Described as a hole in the ground at the end of a valley, the Nymboida underground mine on the outskirts of Grafton in northern NSW was a remote and primitive back-breaking operation destined to go nowhere.
In February 1975, owner Nymboida Collieries told its 30 mineworkers the mine was closing, plus there was no money for their severance pay, annual leave and other entitlements.
What followed makes the current industrial relations standoff at Tahmoor look tame.
Instead of struggling to find a job in the area, the workers started an illegal work-in at the mine.
They were not only trespassing, but using the company’s equipment to dig up its coal.
One of the miners stood guard at the only road into the mine with a shotgun in his hands.
The dispute was settled when the union stepped in to broker a deal to clear the company’s debts in exchange for transferring the ownership of Nymboida to the Miner’s Federation.
The Federation set up the company Union Coal Mining and ran the show profitably for four and a half years, generating over $1.25 million in gross wages alone.
The pick and hand shovel operation even overcame an explosion within the first year, which claimed the life of 23-year-old shotfirer Graham Cook and badly injured four others.
In August 1979, when the mine’s only customer, the local Koolkhan power station, closed down, Nymboida had to cease operation.
Having cut its teeth in the mine-operating game, the union successfully applied for a replacement lease in the Hunter Valley from the state government.
This new mine in the coal-rich Hunter Valley became the site of the United Colliery which opened in 1989, with Xstrata Coal taking over operation of the mine ten years later.
While the union’s United Collieries company, formed in 1980, only owns 5% of the joint venture, it still owns the lease and receives royalties on every tonne mined.
The funds flow into the Mineworkers Trust, which has put more than $10 million into a variety of community projects and organisations.
Unsurprisingly, the trust funded the documentary on the unique story of Nymboida, with producer Diane Michael arranging footage underground at United in late 2009, about three months before the longwall operation shut down.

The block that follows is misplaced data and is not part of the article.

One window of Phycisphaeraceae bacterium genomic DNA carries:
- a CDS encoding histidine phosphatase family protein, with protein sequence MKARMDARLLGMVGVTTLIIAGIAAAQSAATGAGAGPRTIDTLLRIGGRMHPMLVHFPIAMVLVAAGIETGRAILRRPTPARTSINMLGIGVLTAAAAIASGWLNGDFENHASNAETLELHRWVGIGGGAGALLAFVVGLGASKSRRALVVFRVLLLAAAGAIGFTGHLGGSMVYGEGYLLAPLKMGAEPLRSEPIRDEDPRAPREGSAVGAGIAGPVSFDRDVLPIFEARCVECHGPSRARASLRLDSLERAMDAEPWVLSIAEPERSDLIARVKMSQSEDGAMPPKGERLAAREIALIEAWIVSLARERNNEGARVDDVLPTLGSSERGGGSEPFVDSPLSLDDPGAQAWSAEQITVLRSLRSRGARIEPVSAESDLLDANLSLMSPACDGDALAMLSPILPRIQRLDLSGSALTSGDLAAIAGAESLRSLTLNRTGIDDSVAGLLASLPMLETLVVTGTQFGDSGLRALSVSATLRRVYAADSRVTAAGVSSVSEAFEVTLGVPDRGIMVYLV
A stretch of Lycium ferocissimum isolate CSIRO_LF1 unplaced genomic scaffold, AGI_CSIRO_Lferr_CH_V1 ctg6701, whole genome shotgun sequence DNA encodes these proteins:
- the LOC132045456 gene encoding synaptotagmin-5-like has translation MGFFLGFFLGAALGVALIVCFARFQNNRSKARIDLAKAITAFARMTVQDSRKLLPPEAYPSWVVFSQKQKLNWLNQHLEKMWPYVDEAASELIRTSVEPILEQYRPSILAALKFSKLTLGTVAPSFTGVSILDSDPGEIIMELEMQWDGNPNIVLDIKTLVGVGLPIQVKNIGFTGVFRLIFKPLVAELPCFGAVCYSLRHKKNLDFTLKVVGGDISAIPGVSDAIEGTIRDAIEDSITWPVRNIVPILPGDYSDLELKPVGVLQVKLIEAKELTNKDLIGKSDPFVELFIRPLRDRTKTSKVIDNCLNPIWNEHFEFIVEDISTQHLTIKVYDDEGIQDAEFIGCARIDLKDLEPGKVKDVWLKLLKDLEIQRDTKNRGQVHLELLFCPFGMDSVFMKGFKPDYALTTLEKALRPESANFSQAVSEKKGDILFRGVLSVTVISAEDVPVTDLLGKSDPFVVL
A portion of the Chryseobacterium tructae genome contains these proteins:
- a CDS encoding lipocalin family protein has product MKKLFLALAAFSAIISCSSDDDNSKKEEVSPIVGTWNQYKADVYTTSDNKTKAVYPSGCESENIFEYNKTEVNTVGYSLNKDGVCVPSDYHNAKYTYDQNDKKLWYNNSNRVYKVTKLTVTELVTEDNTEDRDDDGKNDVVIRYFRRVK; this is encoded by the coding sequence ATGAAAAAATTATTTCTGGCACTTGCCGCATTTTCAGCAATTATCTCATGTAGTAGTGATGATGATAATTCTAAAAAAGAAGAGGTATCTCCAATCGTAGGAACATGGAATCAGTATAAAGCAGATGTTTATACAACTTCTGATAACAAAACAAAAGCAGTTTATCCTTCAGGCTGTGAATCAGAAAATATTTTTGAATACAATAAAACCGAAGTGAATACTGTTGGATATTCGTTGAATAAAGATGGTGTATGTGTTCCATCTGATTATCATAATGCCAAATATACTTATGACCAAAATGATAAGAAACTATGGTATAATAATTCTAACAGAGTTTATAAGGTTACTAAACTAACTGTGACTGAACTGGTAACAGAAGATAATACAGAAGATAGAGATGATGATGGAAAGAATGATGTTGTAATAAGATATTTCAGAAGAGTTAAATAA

She was impressed with the “terrific” footage of the longwall and the continuous miners in action and had no issues getting the video camera through the safety inspection.
The filmmakers also interviewed Professor Thomas Kochan, who is a presidential advisor on labour relations to Barack Obama.
He said the success of the Nymboida miners and the union’s role in United Collieries was unmatched anywhere else in the world.
The film catches up with some of the workers from Nymboida, which is probably one of the most archaic mines in living memory.
“People who see this film will be astounded at the conditions under which the men worked in the 70s, because really they were more akin to the 30s and 40s,” she said.
“They had no idea what was going on in the other mines around the state.”
After Nymboida closed down, some of the miners found work in the Hunter Valley, Newcastle and the southern coalfields of the state.
Michael said they had a big awakening.
“They saw continuous miners, they saw seams which were two metres high and were staggered that they didn’t have to get down on their hands and knees and shovel coal.”
While the documentary makes use of still photos, some re-enactment scenes were shot at Wonthaggi mining museum in Victoria.
This site shares its own union history as one of the mines participating in the 1949 National Coal Strike, which ended after Prime Minister Ben Chifley sent in the army.
The Construction Forestry Mining and Energy Union and the Mineworkers Trust will host the official screening of Last Stand at Nymboida on November 15 at Dendy Opera Quays in Sydney.
Michael and her producing partner Kerry Herman are in discussions with distributors and hope to get the film broadcast on television, while DVDs will be available for sale from the film’s website in the coming months.
In the meantime, with the high quality of Hunter Valley coal in great demand, Xstrata is conducting a feasibility study to determine a possible new phase of mining at United.
There is potential for underground and open cut mining, but any mine development will be at least two years away if it goes ahead.